T 0629/05 (RAID apparatus/FUJITSU) of 6.7.2007

European Case Law Identifier: ECLI:EP:BA:2007:T062905.20070706
Date of decision: 06 July 2007
Case number: T 0629/05
Application number: 97116587.3
IPC class: G06F 3/06
Language of proceedings: EN
Distribution: C
Download and more information:
Decision text in EN (PDF, 22.014K)
Documentation of the appeal procedure can be found in the Register
Bibliographic information is available in: EN
Versions: Unpublished
Title of application: Raid apparatus and access control method therefor
Applicant name: FUJITSU LIMITED
Opponent name: -
Board: 3.5.01
Headnote: -
Relevant legal provisions:
European Patent Convention 1973 Art 83
Keywords: Sufficiency of disclosure - yes


Cited decisions:
Citing decisions:
T 0079/08
T 0120/08

Summary of Facts and Submissions

I. This appeal is against the decision of the examining division to refuse the application on the ground that the application as filed did not disclose the invention in a manner sufficiently clear and complete for it to be carried out by a person skilled in the art (Article 83 EPC).

II. In the grounds of appeal, the appellant contested the division's reasoning.

III. In the communication accompanying the summons to oral proceedings, the Board summarised the issues to be discussed, in particular that of Article 83 EPC and expressed some doubts about the admissibility under Article 123(2) EPC of the amendment to define a "read-access".

IV. In the response to the communication, the appellant specified various requests comprising amended versions of the refused request, the originally filed claims and amended versions thereof, and submitted an extract from "The RAIDBook - A Source Book for RAID Technology", published before the priority date of the application as evidence of how RAID Level 1 worked.

V. At the oral proceedings, the appellant requested that the decision under appeal be set aside and that a patent be granted on the basis of claims 1 to 8, submitted during the oral proceedings. At the end of the oral proceedings, the Chairman announced the decision.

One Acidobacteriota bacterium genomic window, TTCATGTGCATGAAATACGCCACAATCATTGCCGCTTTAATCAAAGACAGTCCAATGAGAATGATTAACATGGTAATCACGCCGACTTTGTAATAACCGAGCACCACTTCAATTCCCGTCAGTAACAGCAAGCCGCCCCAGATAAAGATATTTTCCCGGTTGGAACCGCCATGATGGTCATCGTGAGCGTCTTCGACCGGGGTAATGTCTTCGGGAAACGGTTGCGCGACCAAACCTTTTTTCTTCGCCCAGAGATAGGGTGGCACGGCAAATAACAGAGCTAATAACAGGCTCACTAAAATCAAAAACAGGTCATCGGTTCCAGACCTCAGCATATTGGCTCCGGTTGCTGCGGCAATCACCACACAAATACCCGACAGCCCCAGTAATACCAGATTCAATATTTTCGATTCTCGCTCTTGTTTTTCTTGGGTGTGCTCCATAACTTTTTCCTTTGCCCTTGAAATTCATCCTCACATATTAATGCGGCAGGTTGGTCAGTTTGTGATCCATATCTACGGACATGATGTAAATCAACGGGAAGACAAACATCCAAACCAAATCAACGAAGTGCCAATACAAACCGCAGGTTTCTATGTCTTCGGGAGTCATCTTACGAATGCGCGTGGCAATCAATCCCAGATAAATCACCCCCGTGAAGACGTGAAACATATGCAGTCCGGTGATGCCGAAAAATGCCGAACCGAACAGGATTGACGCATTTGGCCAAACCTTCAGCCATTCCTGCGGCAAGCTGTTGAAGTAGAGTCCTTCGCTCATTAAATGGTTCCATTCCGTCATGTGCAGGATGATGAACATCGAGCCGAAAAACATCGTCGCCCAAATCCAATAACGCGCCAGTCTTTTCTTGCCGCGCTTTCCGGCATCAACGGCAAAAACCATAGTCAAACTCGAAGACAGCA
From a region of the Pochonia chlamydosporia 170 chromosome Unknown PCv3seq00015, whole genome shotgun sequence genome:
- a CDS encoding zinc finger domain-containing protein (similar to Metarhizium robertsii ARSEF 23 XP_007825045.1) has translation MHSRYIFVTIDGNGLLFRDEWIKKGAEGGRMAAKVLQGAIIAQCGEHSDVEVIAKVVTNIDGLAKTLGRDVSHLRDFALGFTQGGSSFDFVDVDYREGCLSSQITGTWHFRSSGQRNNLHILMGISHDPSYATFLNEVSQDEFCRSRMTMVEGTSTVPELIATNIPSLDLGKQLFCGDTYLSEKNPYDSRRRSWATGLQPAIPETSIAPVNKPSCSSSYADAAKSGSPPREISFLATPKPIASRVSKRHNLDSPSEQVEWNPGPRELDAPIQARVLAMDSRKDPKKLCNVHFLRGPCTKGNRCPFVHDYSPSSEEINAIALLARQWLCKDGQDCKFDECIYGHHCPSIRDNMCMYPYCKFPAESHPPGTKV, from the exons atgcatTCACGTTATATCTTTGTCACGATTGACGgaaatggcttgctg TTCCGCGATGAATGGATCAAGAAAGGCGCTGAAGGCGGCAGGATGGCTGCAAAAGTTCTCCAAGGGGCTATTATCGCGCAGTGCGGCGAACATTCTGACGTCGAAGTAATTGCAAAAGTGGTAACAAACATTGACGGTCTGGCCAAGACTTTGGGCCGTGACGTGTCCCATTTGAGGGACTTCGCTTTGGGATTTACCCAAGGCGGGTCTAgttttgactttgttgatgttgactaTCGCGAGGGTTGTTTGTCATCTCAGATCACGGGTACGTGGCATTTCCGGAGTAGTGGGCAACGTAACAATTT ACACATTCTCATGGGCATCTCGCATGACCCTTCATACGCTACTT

VI. Claim 1 of the main request reads as follows:

"A RAID apparatus comprising

a plurality of mirrored physical disk units (11-0, 11-2; 11-1, 11-3) to which logical volumes (LMO; LM1) are allocated; and

a disk controller (10) for accessing any physical disk unit which forms a designated logical volume to thereby access said designated logical volume,

said disk controller including;

a memory storing the number of operations requested to each physical disk unit, for each physical disk unit, and

control means for accessing one of said plurality of physical disk units which form the designated logical volume, having a minimum of said number of operations,

characterized in that said memory stores a table indicating a plurality of physical disk units corresponding to each of said logical volume and status information indicating statuses of said physical disk units; and

said control means refers to said memory with said designated logical volume, and selects said single physical disk unit on which said designated logical volume is allocated, having said minimum number of operations if said status information indicates that said single physical disk unit is normal."

Method claim 5 essentially corresponds to apparatus claim 1.

VII. The appellant argued essentially as follows:

The application focussed on load balancing in a RAID system. The excerpt from the RAID book showed at page 52, last paragraph, that load balancing applied only to read requests or accesses.

Moreover, the application as filed at page 13, line 24 to page 14, line 6 stated that at the end of a write data transfer from the channel adapter, i.e. a write access, data in the main storage was written to the pair of magnetic disk units.

Hence, it was entirely clear to the skilled person that the claimed subject-matter applied to read accesses only.

Reasons for the Decision

1. The application relates to a RAID (Redundant Array of Inexpensive Disks) system. It is common ground (see e.g. appellant's extract from the RAID book) that the RAID Level 1, or disk mirroring (now expressly referred to in the claims), protects against disk failure by replicating all data stored on the virtual disk (logical volume) on at least two physical disks. Whatever is written to the first disk is simultaneously copied onto the other(s). If one drive should fail, the other(s) will still have the data.

2. The invention improves the load balancing in a RAID system by ensuring that when the computer requests access to data on a logical volume (Figure 6, step S5), the corresponding physical disk is selected that has the fewest number of operations pending (Figure 7). This balances the load between the disks and improves the access speed (original page 21, lines 7 to 19).